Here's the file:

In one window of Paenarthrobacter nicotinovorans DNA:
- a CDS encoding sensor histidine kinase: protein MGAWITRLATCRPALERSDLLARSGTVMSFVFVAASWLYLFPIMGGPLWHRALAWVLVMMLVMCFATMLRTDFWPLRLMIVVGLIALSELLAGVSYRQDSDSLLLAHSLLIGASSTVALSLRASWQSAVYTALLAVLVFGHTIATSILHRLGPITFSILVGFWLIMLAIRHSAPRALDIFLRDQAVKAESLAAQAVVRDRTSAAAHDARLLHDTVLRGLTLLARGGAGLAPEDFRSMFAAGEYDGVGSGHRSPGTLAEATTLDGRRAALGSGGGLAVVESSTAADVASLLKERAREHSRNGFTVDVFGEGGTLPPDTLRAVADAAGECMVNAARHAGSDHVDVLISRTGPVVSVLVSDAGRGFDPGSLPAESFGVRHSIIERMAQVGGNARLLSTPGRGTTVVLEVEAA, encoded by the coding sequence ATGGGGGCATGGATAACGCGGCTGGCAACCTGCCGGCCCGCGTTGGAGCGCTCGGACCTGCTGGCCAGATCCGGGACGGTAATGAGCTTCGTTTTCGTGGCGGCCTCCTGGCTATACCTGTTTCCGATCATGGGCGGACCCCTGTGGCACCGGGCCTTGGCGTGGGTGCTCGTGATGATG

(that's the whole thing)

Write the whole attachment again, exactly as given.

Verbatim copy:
In one window of Paenarthrobacter nicotinovorans DNA:
- a CDS encoding sensor histidine kinase: protein MGAWITRLATCRPALERSDLLARSGTVMSFVFVAASWLYLFPIMGGPLWHRALAWVLVMMLVMCFATMLRTDFWPLRLMIVVGLIALSELLAGVSYRQDSDSLLLAHSLLIGASSTVALSLRASWQSAVYTALLAVLVFGHTIATSILHRLGPITFSILVGFWLIMLAIRHSAPRALDIFLRDQAVKAESLAAQAVVRDRTSAAAHDARLLHDTVLRGLTLLARGGAGLAPEDFRSMFAAGEYDGVGSGHRSPGTLAEATTLDGRRAALGSGGGLAVVESSTAADVASLLKERAREHSRNGFTVDVFGEGGTLPPDTLRAVADAAGECMVNAARHAGSDHVDVLISRTGPVVSVLVSDAGRGFDPGSLPAESFGVRHSIIERMAQVGGNARLLSTPGRGTTVVLEVEAA, encoded by the coding sequence ATGGGGGCATGGATAACGCGGCTGGCAACCTGCCGGCCCGCGTTGGAGCGCTCGGACCTGCTGGCCAGATCCGGGACGGTAATGAGCTTCGTTTTCGTGGCGGCCTCCTGGCTATACCTGTTTCCGATCATGGGCGGACCCCTGTGGCACCGGGCCTTGGCGTGGGTGCTCGTGATGATG